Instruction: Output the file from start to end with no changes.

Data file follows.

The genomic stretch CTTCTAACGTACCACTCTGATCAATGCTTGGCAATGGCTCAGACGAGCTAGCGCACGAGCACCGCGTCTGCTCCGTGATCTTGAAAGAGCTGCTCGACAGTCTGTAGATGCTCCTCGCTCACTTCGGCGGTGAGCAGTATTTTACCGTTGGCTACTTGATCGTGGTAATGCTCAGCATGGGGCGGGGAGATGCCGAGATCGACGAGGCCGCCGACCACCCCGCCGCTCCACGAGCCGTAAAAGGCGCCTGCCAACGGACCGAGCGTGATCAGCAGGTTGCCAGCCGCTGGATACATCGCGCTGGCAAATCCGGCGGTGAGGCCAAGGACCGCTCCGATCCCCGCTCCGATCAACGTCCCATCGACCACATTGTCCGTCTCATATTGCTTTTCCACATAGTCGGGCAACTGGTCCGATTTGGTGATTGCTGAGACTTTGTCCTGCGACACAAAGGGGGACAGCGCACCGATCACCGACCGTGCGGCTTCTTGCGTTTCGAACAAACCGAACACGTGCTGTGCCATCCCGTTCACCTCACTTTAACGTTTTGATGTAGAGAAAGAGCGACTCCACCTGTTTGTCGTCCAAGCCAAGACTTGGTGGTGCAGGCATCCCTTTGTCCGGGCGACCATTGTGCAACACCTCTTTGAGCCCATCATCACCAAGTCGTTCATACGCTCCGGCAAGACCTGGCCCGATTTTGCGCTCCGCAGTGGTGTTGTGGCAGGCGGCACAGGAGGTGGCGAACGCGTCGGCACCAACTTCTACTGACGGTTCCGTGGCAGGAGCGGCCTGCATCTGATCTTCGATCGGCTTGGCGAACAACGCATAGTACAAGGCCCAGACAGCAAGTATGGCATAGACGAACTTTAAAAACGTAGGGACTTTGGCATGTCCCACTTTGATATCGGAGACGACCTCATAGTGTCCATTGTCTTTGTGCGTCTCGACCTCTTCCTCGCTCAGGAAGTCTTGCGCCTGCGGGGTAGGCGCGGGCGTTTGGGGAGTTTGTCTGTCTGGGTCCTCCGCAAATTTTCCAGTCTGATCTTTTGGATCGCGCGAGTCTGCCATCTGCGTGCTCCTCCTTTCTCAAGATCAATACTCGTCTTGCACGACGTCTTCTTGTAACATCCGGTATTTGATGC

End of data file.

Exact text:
The genomic stretch CTTCTAACGTACCACTCTGATCAATGCTTGGCAATGGCTCAGACGAGCTAGCGCACGAGCACCGCGTCTGCTCCGTGATCTTGAAAGAGCTGCTCGACAGTCTGTAGATGCTCCTCGCTCACTTCGGCGGTGAGCAGTATTTTACCGTTGGCTACTTGATCGTGGTAATGCTCAGCATGGGGCGGGGAGATGCCGAGATCGACGAGGCCGCCGACCACCCCGCCGCTCCACGAGCCGTAAAAGGCGCCTGCCAACGGACCGAGCGTGATCAGCAGGTTGCCAGCCGCTGGATACATCGCGCTGGCAAATCCGGCGGTGAGGCCAAGGACCGCTCCGATCCCCGCTCCGATCAACGTCCCATCGACCACATTGTCCGTCTCATATTGCTTTTCCACATAGTCGGGCAACTGGTCCGATTTGGTGATTGCTGAGACTTTGTCCTGCGACACAAAGGGGGACAGCGCACCGATCACCGACCGTGCGGCTTCTTGCGTTTCGAACAAACCGAACACGTGCTGTGCCATCCCGTTCACCTCACTTTAACGTTTTGATGTAGAGAAAGAGCGACTCCACCTGTTTGTCGTCCAAGCCAAGACTTGGTGGTGCAGGCATCCCTTTGTCCGGGCGACCATTGTGCAACACCTCTTTGAGCCCATCATCACCAAGTCGTTCATACGCTCCGGCAAGACCTGGCCCGATTTTGCGCTCCGCAGTGGTGTTGTGGCAGGCGGCACAGGAGGTGGCGAACGCGTCGGCACCAACTTCTACTGACGGTTCCGTGGCAGGAGCGGCCTGCATCTGATCTTCGATCGGCTTGGCGAACAACGCATAGTACAAGGCCCAGACAGCAAGTATGGCATAGACGAACTTTAAAAACGTAGGGACTTTGGCATGTCCCACTTTGATATCGGAGACGACCTCATAGTGTCCATTGTCTTTGTGCGTCTCGACCTCTTCCTCGCTCAGGAAGTCTTGCGCCTGCGGGGTAGGCGCGGGCGTTTGGGGAGTTTGTCTGTCTGGGTCCTCCGCAAATTTTCCAGTCTGATCTTTTGGATCGCGCGAGTCTGCCATCTGCGTGCTCCTCCTTTCTCAAGATCAATACTCGTCTTGCACGACGTCTTCTTGTAACATCCGGTATTTGATGC